Law and Morality

It is not an everyday occurrence that someone must decide the fate of another\'s
life. The dilemma of making a decision that someone must die in order for the
others to survive, can obviously be troubling. The process in which the
termination of one\'s life may be easy to make, but to justify that decision is
the most difficult one. This paper is given a situation in which a decision of
taking one\'s life is essential. The situation is that a nuclear war has occurred,
which has destroyed most of the centres of civilization. There are five people
that are that have escaped death by finding their way to a nuclear bunker. These
five people consist of a pregnant woman; an old man, who is a retired judge; two
teenagers - a fourteen-year-old boy and a sixteen-year-old girl; and a young and
healthy woman who is a doctor. They all have been there for fifteen days and
they must remain there for an additional fifteen days before they can be rescued.
The problem is that although there are five of them in the bunker, there is only
enough food for four people to survive for the remaining fifteen days. Rationing
the food will not be of any use, because all will die with such a plan. The only
way for most of the survivors to live for the next fifteen days is for one to
die. Somehow they have contacted an outside source to advise them on the
questions of "Who shall die?", and "How should the decision of choosing the
person be carried out?" These are all very difficult questions to answer, but
something must be done. It is unlikely that someone will voluntarily allow
someone to kill them so that the others may live, that is why another form of
decision making must be allowed. The best way to do so is probably by that
outside aid to suggest that they try drawing lots. For example whoever pulls the
shortest straw is the one who dies. With no time to procrastinate, this would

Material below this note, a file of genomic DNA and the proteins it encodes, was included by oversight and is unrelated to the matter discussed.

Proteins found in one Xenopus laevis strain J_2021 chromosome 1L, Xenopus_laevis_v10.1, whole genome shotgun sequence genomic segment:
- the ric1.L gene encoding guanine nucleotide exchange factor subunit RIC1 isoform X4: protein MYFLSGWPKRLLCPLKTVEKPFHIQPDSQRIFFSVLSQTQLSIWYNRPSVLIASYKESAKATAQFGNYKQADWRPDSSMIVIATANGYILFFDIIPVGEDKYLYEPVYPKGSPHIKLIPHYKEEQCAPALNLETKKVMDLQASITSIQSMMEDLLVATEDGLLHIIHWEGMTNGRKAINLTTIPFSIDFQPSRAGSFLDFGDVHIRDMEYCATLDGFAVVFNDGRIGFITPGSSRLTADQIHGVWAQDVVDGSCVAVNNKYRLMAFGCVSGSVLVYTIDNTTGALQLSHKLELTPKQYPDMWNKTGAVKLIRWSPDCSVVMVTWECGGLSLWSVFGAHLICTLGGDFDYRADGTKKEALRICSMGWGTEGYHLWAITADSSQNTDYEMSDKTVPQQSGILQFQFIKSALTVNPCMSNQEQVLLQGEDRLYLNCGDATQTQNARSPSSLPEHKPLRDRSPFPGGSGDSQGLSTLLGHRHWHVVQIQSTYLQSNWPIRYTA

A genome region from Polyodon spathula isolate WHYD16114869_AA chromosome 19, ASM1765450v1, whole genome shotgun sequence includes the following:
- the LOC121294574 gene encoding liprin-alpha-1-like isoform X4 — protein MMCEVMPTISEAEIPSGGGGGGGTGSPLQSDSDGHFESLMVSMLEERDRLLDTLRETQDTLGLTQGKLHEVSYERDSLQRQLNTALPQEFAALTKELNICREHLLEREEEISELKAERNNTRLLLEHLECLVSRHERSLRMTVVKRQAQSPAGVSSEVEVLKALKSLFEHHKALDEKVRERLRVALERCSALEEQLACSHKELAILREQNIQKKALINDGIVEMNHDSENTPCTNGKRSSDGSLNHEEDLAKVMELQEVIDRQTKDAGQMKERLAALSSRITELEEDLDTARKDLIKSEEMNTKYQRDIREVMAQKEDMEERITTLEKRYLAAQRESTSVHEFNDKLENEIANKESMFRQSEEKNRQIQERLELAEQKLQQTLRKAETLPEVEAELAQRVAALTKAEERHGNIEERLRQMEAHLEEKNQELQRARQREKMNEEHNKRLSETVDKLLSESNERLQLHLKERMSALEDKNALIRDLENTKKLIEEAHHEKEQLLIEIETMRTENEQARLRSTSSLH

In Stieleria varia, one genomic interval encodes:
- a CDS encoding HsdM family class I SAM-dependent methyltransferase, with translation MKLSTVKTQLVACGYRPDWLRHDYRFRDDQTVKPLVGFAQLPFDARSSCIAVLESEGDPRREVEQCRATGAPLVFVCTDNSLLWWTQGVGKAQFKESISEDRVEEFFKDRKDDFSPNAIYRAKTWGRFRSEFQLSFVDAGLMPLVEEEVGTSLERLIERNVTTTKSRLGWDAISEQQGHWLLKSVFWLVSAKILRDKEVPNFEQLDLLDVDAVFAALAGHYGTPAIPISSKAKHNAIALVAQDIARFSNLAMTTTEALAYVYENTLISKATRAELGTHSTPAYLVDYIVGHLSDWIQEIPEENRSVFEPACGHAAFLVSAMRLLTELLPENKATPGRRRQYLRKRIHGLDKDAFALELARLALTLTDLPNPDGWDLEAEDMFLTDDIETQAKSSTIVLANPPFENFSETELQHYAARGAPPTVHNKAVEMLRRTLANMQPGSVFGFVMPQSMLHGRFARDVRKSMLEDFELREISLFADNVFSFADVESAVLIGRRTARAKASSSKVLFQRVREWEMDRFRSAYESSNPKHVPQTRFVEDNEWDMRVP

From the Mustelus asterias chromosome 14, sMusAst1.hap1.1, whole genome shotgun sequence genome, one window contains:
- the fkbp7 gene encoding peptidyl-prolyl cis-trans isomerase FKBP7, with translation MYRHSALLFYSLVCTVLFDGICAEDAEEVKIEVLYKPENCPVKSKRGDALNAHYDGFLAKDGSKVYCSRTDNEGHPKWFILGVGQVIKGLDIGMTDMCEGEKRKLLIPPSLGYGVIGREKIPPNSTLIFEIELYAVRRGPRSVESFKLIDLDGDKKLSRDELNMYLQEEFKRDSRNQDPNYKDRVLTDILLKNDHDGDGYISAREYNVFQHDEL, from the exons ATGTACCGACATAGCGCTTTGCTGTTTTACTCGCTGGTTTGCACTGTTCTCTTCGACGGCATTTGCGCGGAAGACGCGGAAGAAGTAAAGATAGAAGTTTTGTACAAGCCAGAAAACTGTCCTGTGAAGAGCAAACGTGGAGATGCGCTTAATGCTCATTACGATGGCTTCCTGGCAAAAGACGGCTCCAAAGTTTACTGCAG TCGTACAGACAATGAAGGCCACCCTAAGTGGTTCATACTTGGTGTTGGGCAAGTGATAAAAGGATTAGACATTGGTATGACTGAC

seem the most time efficient and fairest way to choose who will die. Of course a
reason must be provided to the person who had drawn the shortest straw, and that
is the objective of this paper. This essay will explain how the decision will be
made that will ultimately take one of the survivor\'s lives to save the remaining
four people. From that explanation of the decision made, it will attempt to
justify it. This paper proposes to explain and justify the decision by using
legal tools such as Law and Morality, the Meta Rule, and The Doctrine of
Necessity. The advice provided on how to carry out the unfortunate death of an
innocent person may not be a "right" one, but perhaps it will be legally and
morally justified.

Law and morality play a large role here, mainly because there is a legal issue
and a moral issue associated with the predicament. The reason law has a part in
the situation is that after the decision is made, it will be examined legally
and must be accountable for its consequences. Morality has its place too,
because many will find it morally wrong to take one\'s life despite any
justification.

....there is some connection between law and morality, but the two are
clearly not identical. First, morality is only concerned with right or wrong,
with the good and evil; law is concerned with lots of things on which there is
no right and wrong - procedures for land registration, incorporation and so on.
Second, morality is to some extent uncertain and a matter for each individual,
law tries to be objective, written down in black and white and there for all to
see. Third, morality often leaves things vague and subject to general principle,
law goes into specifics.1

From that description of law and morality, it is obvious how they relate
to the issue here. When the time comes for one of the five people in the bunker
eventually to die, it must be legally justified. The reason for this is that
murder is illegal, unless legally justified.2 On the other hand, reasons for the
killing must be provided to put to ease those who question the dilemma in
accordance to morality. Since law and morality are equally important and both
are evenly delicate when dealing with this issue, advising the survivors on what
to do will not be easy. Pleasing everybody is impossible, whether it is examined
from a legal viewpoint or a moral one. However, if